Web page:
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Letter to the editor: Importing methane gas from Canada is a bad idea

A garbage heap in Canada is the source of the renewable natural gas I’ve been hearing about in Addison County that is sold by Vermont Gas. Collecting and using that methane from decomposing biomass makes sense when burned locally in Canada for heat or electric generation. However, when pressurized and transported to customers hundreds of miles away, benefits are lost. Potent methane escapes from the inherent leaky infrastructure and contributes to atmospheric warming.
A business or homeowner might be willing to pay extra for “renewable” natural gas if they think it’s better for the environment. It feels good when we are true stewards of the earth and uphold a vision for a healthy world for our children. However, the phrase “renewable natural gas” is confusing and misleading and I wonder where it originated?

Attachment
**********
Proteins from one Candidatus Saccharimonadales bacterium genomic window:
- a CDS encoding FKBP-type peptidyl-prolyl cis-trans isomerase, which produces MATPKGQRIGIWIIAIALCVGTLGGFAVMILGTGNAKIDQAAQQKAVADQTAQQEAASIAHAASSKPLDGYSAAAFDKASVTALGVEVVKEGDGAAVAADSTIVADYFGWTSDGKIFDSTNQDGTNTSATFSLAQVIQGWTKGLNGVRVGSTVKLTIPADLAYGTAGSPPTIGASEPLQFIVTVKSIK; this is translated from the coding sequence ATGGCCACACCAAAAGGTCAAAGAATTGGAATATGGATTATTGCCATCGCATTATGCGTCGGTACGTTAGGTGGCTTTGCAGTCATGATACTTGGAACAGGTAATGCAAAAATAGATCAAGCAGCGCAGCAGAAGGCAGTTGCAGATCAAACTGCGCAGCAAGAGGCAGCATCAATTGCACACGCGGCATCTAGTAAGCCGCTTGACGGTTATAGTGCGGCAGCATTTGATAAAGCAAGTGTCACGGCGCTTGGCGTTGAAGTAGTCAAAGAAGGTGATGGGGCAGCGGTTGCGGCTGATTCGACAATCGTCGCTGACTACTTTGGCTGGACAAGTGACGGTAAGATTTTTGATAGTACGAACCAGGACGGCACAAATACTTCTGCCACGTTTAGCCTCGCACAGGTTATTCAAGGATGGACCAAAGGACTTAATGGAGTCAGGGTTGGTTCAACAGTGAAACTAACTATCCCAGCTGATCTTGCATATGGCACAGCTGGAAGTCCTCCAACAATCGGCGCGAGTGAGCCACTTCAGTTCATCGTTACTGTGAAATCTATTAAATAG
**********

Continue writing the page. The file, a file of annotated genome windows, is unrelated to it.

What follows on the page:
Trees are renewable because they produce more trees. Water is renewed by the natural cycle of evaporation, condensation and rainfall. And sun and wind are in a naturally balanced rhythm. Fortunately, natural gas, which is primarily methane, is not able to regenerate itself.
It’s very difficult, actually impossible, to properly contain methane. And it is steadily destroying our atmosphere’s ability to maintain a temperature that supports life on earth. I am disappointed at the careless use of the word renewable when there is so much at stake. How can we make sure we are making choices that don’t backfire?
Sally Burrell
Bristol

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